District Dialogue—Family Cottage Renovation in Brisbane’s Woolloongabba
When you renovate in a community through which a procession of kids heads to school every morning on a walking bus, it somehow makes sense that your plan is to be as open to that community as possible.
In busy, inner-city streets the prospect of a quiet, traditional neighbourhood becomes lost among the bustle and flurry of a harsh, vehicle-dominated landscape. Houses turn their backs on the streetscape, shutting down once-active frontages to shield and fortify residents within. However, in the streets of Brisbane’s Woolloongabba, lining a ridge between a motorway to the east and a hospital precinct to the west, one family home reveals how architecture can have a profound impact on the surrounding neighbourhood. Local architect John Ellway was first introduced to the tight-knit pocket of the Woolloongabba community by clients Tyra and Jared and their children Ted and Camilla. Here each morning, young families join an ever-growing walking bus to the local school. This long-established routine is reflective of the unique community and the residents’ eager participation in it. So, for Tyra and Jared, renovations to their family home meant embracing an unconventional openness and engaging with the street to restore a sense of connection and community.
Hopscotch House is the thoughtful renovation of an existing cottage, re-configured and extended to improve climatic performance, flexibility and suitability for family living. Most importantly, Hopscotch House instils a sense of playfulness through its cunning distribution of garden courtyards, punctuating the plan at regular intervals to deliver light, breezes, and a delightful balance with the landscape rarely observed within dense, inner-city neighbourhoods. The original cottage, though characterful and charming, was dark and insular. Typical of a lot of Brisbane housing, the cottage was too cold in winter and too hot in summer, with most natural light coming into the rear bathroom. “If the bathroom door was shut, the whole kitchen had no light,” Jared explains. “So it was important the renovation was tailored for Brisbane, where you want openness for 11 months of the year.” Openness was indeed delivered. The updated floorplan retained the bedroom locations at the front of the property but shifted living and kitchen spaces deeper towards the rear. “Instead of raising the house, the idea was to stretch the house as long as possible and punctuate that extension with courtyards,” John says. The result is an open, airy, and flexible environment that encourages movement and pause, imparting a deep connection with the outdoors.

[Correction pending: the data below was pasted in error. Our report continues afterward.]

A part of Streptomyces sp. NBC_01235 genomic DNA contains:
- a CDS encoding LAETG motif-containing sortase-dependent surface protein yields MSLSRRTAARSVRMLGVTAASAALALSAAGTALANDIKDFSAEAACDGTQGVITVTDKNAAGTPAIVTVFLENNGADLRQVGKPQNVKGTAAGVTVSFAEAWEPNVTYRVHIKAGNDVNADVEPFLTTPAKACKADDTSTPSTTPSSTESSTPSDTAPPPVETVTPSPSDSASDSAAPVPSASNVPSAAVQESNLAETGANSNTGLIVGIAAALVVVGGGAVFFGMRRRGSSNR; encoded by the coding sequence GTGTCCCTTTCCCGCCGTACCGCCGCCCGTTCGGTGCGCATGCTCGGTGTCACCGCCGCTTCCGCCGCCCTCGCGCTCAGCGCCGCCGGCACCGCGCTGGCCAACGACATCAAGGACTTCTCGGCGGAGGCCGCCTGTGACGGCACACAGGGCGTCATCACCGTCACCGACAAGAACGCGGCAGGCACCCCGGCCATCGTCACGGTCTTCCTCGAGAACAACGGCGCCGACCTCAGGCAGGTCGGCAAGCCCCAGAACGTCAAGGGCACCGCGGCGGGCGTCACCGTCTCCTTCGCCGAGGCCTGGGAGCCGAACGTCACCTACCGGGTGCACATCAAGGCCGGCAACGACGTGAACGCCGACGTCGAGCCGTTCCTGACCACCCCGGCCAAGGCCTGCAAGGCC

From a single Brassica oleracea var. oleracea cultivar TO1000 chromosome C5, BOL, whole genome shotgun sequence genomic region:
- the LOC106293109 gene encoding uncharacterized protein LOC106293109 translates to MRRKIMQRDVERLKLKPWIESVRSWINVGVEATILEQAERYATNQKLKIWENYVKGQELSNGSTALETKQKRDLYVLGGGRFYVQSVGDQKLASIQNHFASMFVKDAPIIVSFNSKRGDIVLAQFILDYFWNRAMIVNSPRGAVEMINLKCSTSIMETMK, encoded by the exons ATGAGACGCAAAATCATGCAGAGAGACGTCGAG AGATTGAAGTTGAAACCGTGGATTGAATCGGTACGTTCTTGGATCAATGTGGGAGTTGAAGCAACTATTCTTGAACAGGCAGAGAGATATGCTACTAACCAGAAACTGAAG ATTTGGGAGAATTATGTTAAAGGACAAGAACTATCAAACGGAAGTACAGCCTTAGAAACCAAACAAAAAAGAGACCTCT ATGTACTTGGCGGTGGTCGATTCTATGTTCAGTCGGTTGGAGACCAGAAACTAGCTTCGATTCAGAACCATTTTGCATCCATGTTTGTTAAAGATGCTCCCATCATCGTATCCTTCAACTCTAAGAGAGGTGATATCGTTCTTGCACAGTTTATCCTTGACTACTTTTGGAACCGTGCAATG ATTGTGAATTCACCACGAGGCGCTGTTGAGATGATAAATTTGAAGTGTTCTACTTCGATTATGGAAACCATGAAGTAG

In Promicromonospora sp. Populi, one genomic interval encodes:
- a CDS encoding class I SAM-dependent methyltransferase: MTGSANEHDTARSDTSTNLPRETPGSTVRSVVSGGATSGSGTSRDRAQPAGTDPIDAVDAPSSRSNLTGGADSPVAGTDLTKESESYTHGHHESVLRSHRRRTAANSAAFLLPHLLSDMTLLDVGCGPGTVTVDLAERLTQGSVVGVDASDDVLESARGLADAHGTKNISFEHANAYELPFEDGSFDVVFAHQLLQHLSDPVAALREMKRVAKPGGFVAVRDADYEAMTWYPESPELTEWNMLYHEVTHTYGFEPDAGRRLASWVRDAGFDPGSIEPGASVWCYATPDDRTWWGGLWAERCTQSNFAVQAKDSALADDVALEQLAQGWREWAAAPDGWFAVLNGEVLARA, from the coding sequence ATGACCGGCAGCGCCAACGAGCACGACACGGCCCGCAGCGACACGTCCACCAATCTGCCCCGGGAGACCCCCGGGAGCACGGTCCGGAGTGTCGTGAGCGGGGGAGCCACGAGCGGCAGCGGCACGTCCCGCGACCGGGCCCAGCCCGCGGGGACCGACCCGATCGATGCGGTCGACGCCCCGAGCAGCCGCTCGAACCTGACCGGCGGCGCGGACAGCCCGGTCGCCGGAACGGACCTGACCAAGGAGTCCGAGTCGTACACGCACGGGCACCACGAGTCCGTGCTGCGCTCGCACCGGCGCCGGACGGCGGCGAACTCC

The significance of the garden courtyards is revealed in the spatial planning. On a small 405-square-metre block, space was at a premium. John believed efficiency was crucial when establishing balance between house and garden, but also when reducing material usage and overall budget. Moreover, courtyards were strategically designed to maximise climatic and functional performance of the house, in addition to reducing built form. “Each courtyard has a slightly different personality,” John muses. “This one is more Mediterranean with an olive tree that can cope with western sun and block it later into the afternoon.” The landscaping of each courtyard is designed with its specific orientation and siting in mind and carefully planted to create unique moments defined by use – the welcoming entry garden, the shaded western garden, the dense secure garden, the productive kitchen garden and the street-facing neighbourhood garden. As John explains, aside from providing solar panels – of which there are 29 – the most effective way to reduce environmental impact is limiting demolition and rebuild. “So we’re keeping the front of the house and building as little as we can,” he says.